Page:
The most important laboratory marker to diagnose the rickets is serum alkaline phosphatase (ALP), which is typically high as this is a disease of abnormal mineralization and increased osteoblastic activity. Alkaline phosphatase activity is induced by phosphate deficiency in rickets. In phosphopenic rickets, ALP values are frequently noted between 400-800 IU/L, and in calcipenic rickets, ALP is markedly elevated, and values are frequently noted up to/greater than 2000 IU/L. It is also an excellent marker to monitor disease activity.
Serum 25-hydroxyvitamin D level is another laboratory marker that helps to diagnose rickets, especially the nutritional deficiency of vitamin D. The active form of vitamin D (1,25-dihydroxy vitamin D) has a short half-life (5-10 hours). Serum 25-hydroxyvitamin D level is the major circulatory form and is typically used to assess vitamin D status. The majority of children with vitamin D deficiency-induced nutritional rickets have serum 25 hydroxyvitamin D level < 10 ng/mL. (The global consensus recommendations on the prevention and treatment of nutritional rickets defined vitamin D deficiency as 25-hydroxyvitamin D level < 30 ng/mL, insufficiency as 30 to 50 ng/mL, and an adequate level as >50 ng/mL.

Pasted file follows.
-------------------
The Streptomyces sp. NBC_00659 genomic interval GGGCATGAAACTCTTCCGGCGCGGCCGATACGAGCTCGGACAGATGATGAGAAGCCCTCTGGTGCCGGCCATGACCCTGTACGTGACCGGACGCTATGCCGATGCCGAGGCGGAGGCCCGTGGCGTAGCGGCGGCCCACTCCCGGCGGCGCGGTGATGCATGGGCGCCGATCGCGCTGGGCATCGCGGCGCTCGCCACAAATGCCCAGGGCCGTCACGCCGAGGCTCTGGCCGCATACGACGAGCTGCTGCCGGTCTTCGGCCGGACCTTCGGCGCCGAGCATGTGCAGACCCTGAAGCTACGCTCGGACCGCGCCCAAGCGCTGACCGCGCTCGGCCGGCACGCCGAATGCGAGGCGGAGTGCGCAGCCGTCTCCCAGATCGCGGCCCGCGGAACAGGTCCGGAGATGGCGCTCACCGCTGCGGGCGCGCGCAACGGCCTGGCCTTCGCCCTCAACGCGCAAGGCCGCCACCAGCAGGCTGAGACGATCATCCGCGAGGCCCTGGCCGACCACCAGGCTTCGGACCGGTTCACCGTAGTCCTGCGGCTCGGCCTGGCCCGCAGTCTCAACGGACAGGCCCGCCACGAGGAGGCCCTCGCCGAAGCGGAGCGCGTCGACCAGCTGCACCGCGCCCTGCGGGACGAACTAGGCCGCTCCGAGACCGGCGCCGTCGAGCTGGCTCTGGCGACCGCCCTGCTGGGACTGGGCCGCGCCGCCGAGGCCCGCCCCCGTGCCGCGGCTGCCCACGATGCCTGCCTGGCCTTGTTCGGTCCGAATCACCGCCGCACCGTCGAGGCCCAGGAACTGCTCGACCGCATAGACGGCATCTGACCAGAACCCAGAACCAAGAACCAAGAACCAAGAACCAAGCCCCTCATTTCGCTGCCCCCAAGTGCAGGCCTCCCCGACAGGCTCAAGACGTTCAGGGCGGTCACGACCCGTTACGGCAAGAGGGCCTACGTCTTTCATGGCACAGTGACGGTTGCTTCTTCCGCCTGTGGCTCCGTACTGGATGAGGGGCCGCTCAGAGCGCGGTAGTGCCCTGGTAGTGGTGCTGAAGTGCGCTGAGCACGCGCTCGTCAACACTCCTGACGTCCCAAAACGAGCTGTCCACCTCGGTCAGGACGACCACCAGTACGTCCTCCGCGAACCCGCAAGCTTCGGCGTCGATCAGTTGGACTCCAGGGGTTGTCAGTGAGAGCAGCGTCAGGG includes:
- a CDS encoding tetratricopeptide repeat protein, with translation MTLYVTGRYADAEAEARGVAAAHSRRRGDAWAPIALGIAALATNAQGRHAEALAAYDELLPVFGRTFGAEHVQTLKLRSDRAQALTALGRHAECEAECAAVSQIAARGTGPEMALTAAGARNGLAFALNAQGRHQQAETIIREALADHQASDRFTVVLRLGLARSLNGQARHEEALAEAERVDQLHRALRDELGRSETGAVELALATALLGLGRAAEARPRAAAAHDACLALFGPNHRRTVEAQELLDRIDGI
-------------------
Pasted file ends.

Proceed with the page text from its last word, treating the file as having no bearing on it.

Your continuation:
Routine screening with serum 25 hydroxyvitamin D levels is not recommended for healthy children. Serum 1,25 dihydroxy vitamin D levels are helpful in the evaluation of genetic forms of vitamin D dependent rickets. Generally, 1,25-dihydroxy vitamin D levels are low in vitamin D-dependent rickets type I (A and B) and high in vitamin D-dependent rickets type II (A and B).
Serum calcium and phosphate levels could vary depending on the type of rickets - calcipenic or phosphopenic type. Serum calcium and PTH levels are usually normal in phosphopenic type. In calcipenic rickets, serum calcium levels are either low or normal (as a result of compensatory increases in PTH). If the serum albumin is low, serum calcium levels should be corrected accordingly. In calcipenic rickets, the serum phosphate level is initially normal but drops later in the disease due to renal phosphate loss as a result of elevated PTH.